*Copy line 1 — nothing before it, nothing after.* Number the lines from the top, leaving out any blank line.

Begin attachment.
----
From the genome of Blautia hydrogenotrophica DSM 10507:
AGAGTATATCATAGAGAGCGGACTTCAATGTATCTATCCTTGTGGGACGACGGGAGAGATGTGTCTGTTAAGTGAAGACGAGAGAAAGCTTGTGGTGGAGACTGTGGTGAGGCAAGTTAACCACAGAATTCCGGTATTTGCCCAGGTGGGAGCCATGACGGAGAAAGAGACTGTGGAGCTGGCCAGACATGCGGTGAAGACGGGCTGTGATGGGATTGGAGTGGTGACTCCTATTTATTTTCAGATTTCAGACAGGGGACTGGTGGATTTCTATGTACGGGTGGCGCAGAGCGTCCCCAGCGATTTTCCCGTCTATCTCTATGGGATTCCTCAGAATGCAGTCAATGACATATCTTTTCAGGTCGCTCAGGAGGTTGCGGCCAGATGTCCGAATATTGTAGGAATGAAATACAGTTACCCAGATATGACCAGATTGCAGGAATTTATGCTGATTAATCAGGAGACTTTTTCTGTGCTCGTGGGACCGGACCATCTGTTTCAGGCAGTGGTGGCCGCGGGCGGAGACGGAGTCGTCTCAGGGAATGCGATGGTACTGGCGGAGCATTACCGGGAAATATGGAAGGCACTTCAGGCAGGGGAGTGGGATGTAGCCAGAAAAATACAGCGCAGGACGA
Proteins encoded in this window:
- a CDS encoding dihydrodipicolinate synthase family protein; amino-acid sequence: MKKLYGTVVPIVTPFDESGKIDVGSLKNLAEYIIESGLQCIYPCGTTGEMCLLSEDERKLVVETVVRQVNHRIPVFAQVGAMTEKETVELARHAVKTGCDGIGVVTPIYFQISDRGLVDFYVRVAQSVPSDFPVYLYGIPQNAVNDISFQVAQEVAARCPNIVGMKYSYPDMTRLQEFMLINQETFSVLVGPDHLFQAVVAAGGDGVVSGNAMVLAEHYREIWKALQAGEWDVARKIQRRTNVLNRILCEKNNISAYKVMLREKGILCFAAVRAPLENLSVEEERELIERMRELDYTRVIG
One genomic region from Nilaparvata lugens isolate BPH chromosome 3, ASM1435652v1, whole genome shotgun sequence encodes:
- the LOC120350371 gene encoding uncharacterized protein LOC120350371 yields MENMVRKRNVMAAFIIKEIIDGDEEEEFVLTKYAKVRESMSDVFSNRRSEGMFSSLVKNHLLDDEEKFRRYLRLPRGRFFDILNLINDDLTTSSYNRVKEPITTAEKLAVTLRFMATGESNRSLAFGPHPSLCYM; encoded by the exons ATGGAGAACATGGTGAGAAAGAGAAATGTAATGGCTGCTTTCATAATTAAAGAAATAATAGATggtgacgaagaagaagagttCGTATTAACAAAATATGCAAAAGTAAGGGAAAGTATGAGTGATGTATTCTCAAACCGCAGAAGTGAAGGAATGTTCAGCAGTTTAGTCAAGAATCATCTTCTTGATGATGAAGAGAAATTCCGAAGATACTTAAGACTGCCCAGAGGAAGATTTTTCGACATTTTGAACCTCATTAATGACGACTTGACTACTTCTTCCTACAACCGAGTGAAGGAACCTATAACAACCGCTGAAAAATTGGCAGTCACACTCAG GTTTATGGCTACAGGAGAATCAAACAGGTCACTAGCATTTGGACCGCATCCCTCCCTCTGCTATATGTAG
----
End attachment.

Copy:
From the genome of Blautia hydrogenotrophica DSM 10507: